SINGAPORE/HONG KONG (Reuters) - Asia’s most externally vulnerable economies - India, Indonesia and the Philippines - have just taken a one-two punch.
U.S. 10-year Treasury bond yields US10YT=RR hit 3 percent this week, a level long touted as one to watch for potential portfolio outflows from the region, where interest rates have barely shifted since the U.S. Federal Reserve began slowing hiking policy rates in late 2015.
An even bigger worry is that oil prices hit 3-1/2 year highs: not only do these countries run the biggest current account deficits of Asia’s major economies, but they are also among region’s most voracious oil importers.
If oil prices stay at their current levels of around $75 a barrel LCOc1, projections for inflation, growth, budget and trade deficits could be missed, increasing selling pressure on the trio's currencies, stocks and bonds - already among Asia's worst performers - and potentially forcing their central banks to raise interest rates sooner than they otherwise would.
Higher rates could, in turn, hurt growth and budgets, creating a self-feeding loop that further erodes confidence in local assets.
“If higher oil prices are sustained, interest rates will be raised faster than anticipated,” said Tilak Doshi, Singapore-based analyst at energy consultancy Muse, Stancil & Co.
In its projections for growth and inflation, Indonesia’s central bank said it works on an assumption of oil at $60 a barrel. The Philippines’ said it works with $55-$70, while India, according to two finance ministry sources, works with $65.
These averages might still be attained if oil prices drop back, but the recent run-up has prompted many analysts to call an end to the oil market slump that started in 2014 and prompted hints that policymakers’ assumptions are changing. [O/R]
In February, the Philippines central bank raised its 2018 inflation projection to 4.3 percent, from 3.4 percent previously, mainly due to higher oil prices, but expects this to be a temporary breach of its 2-4 percent target.
At the start of the year, it was expected to raise interest rates once or twice in 2018. Now some analysts see three hikes. India and Indonesia were the last major central banks in Asia to cut rates last year and were mostly expected to stay put throughout 2018, but analysts say hikes are now on the table.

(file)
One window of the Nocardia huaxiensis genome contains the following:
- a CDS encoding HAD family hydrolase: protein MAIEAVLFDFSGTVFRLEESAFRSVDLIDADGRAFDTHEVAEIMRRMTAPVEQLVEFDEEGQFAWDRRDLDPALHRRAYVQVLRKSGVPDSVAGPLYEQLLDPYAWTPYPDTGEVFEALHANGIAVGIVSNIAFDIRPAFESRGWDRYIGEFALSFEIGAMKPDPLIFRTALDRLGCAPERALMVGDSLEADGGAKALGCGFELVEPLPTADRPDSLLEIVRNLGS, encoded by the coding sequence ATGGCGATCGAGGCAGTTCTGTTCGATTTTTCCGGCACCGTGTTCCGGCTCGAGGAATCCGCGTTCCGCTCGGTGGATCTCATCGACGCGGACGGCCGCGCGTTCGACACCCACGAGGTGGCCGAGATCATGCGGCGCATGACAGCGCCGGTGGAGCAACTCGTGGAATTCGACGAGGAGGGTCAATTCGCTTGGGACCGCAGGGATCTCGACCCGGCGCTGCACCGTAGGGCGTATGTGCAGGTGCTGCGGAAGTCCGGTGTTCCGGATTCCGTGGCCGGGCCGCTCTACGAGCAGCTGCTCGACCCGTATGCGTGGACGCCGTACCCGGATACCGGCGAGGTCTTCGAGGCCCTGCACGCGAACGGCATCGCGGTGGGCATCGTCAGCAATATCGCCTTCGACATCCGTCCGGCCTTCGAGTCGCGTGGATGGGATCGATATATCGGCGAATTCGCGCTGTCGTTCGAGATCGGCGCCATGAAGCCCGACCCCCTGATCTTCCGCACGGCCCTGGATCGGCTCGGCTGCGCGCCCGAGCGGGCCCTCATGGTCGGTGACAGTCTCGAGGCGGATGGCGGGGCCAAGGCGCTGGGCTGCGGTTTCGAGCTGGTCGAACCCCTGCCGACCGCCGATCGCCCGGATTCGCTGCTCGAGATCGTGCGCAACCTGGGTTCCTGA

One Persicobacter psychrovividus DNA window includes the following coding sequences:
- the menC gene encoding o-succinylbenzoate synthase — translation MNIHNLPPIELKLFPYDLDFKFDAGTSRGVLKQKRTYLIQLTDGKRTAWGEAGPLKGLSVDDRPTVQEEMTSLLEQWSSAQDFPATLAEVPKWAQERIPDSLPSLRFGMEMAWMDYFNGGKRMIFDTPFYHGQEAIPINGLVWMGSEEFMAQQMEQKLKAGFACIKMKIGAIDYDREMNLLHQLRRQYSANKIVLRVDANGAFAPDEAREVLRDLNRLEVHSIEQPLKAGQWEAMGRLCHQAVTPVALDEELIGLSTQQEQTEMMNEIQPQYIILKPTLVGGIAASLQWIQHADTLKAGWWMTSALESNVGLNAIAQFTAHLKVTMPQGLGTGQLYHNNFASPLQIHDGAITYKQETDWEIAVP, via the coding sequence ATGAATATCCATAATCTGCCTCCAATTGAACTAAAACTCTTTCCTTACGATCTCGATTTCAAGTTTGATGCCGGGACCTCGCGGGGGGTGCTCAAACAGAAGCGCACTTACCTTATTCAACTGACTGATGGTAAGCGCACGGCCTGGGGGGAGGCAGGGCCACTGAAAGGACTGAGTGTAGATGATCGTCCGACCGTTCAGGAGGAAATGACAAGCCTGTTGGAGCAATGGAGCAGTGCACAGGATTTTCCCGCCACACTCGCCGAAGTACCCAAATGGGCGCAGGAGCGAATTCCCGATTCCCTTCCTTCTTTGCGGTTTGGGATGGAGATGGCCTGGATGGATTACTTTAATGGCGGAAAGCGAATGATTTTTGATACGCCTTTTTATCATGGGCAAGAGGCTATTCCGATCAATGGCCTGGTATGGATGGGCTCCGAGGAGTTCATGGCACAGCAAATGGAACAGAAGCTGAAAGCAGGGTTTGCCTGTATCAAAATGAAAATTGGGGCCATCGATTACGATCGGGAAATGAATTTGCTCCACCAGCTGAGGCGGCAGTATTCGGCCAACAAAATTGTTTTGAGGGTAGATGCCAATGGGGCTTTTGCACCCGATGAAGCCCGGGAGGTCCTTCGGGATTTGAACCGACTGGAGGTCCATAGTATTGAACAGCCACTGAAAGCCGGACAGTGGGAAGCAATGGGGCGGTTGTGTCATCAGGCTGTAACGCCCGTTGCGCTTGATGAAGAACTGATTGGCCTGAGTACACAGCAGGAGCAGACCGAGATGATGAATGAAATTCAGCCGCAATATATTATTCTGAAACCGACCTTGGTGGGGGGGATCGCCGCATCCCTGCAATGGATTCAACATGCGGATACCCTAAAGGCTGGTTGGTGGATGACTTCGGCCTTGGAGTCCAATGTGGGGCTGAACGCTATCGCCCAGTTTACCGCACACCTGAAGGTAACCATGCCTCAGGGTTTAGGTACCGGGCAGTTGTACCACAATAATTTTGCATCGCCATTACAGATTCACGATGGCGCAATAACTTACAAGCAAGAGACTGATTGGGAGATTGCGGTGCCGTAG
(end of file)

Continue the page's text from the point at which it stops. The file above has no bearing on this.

Indonesia said on Tuesday it had been selling foreign currency in “quite a sizeable amount” to halt the rupiah’s depreciation since last week. At an IMF meeting in Washington on Sunday, Reserve Bank of India (RBI) governor Urjit Patel flagged oil prices as a growing risk for inflation.
“Philippines – three interest rate hikes are expected in the next three meetings. If oil prices stay at these levels, then RBI may have to raise rates ... Indonesia is the next country to watch,” said Robert Subbaraman, chief economist for Asia ex-Japan at Nomura.
FEELING THE PRESSURE
The Philippines’ current account deficit doubled to 0.8 percent of GDP last year. Indonesia’s current account deficit is seen doubling in the first quarter to 2 percent of GDP, the same level that India’s was in October-December 2017.
And things are getting worse.
Indonesia’s crude oil imports bill rose by $1 billion, or 54.5 percent on the year, in January-March 2018. The Philippines significantly scaled back oil imports in the first quarter, but still spent $130 million more than the year-ago total. India’s oil imports cost rose by $5 billion, or 26 percent in the same period.